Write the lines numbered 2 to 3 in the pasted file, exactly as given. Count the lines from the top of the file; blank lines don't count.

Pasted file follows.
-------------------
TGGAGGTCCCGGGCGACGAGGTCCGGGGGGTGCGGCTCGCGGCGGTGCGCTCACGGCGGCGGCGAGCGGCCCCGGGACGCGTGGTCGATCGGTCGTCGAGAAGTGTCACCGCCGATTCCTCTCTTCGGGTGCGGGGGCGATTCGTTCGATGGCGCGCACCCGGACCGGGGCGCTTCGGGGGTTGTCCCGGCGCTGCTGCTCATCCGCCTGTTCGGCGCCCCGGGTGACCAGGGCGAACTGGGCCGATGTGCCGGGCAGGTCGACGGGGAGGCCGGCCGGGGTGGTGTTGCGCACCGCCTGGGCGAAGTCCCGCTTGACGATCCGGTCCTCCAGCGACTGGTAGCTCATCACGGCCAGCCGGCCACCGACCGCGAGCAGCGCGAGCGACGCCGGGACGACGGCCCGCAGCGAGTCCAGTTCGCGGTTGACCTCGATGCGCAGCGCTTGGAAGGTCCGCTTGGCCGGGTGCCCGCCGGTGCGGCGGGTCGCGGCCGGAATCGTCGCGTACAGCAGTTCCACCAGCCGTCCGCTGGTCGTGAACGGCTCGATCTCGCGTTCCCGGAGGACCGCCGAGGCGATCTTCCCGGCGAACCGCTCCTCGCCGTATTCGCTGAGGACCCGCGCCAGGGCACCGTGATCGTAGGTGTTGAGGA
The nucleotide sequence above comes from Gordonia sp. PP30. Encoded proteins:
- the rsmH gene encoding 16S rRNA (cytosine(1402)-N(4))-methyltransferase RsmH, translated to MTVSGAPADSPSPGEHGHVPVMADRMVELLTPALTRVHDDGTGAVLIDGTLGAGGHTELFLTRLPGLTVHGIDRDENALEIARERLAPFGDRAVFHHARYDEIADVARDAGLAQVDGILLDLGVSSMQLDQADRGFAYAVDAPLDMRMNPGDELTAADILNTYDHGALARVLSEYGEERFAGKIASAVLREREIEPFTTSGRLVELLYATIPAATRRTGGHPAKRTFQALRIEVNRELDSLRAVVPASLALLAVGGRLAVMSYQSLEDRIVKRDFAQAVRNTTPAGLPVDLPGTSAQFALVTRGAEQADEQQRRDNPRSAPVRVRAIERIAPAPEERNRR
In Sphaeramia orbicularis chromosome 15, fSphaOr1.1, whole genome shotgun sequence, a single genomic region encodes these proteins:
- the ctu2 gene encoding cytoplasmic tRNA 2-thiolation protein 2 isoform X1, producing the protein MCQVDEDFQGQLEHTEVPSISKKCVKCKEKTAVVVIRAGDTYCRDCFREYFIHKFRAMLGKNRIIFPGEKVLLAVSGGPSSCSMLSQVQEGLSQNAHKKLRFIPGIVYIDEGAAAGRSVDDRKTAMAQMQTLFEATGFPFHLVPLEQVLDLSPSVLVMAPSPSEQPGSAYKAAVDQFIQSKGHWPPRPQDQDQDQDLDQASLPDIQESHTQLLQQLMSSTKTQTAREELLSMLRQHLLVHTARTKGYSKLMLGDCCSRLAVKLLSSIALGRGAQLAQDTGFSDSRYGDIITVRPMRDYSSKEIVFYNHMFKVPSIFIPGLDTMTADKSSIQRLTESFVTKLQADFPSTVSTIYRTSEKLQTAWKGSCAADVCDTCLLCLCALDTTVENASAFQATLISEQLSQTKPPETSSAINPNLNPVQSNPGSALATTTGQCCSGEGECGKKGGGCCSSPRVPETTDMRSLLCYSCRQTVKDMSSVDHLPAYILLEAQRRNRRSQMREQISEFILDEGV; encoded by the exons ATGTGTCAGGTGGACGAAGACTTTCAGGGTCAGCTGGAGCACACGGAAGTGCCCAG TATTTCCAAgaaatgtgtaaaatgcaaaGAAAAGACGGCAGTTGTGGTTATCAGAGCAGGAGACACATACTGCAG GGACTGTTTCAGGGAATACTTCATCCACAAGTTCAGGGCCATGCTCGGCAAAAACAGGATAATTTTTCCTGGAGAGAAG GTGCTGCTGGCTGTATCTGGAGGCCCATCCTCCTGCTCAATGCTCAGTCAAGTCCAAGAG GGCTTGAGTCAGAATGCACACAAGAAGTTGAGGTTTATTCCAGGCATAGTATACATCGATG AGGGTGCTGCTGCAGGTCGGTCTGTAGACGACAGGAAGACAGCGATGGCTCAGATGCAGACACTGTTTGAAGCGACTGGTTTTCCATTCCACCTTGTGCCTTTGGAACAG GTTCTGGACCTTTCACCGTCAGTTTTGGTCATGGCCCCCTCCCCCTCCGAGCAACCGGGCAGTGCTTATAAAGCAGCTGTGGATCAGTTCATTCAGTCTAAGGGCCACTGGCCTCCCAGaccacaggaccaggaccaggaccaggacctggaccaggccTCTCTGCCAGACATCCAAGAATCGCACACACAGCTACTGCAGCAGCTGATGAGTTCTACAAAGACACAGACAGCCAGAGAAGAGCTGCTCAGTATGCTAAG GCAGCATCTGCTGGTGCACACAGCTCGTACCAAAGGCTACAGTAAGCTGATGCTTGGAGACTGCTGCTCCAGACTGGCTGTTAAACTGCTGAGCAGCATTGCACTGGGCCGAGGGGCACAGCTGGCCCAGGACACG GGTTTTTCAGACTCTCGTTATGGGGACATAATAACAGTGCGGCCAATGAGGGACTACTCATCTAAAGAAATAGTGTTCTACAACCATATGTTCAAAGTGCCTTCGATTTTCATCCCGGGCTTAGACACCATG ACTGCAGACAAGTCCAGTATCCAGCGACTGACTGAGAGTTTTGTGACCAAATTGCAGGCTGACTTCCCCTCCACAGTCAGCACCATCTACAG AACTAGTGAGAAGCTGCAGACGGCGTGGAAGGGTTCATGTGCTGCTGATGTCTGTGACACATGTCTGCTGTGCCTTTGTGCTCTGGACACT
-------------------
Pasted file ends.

The nucleotide sequence above comes from Gordonia sp. PP30. Encoded proteins:
- the rsmH gene encoding 16S rRNA (cytosine(1402)-N(4))-methyltransferase RsmH, translated to MTVSGAPADSPSPGEHGHVPVMADRMVELLTPALTRVHDDGTGAVLIDGTLGAGGHTELFLTRLPGLTVHGIDRDENALEIARERLAPFGDRAVFHHARYDEIADVARDAGLAQVDGILLDLGVSSMQLDQADRGFAYAVDAPLDMRMNPGDELTAADILNTYDHGALARVLSEYGEERFAGKIASAVLREREIEPFTTSGRLVELLYATIPAATRRTGGHPAKRTFQALRIEVNRELDSLRAVVPASLALLAVGGRLAVMSYQSLEDRIVKRDFAQAVRNTTPAGLPVDLPGTSAQFALVTRGAEQADEQQRRDNPRSAPVRVRAIERIAPAPEERNRR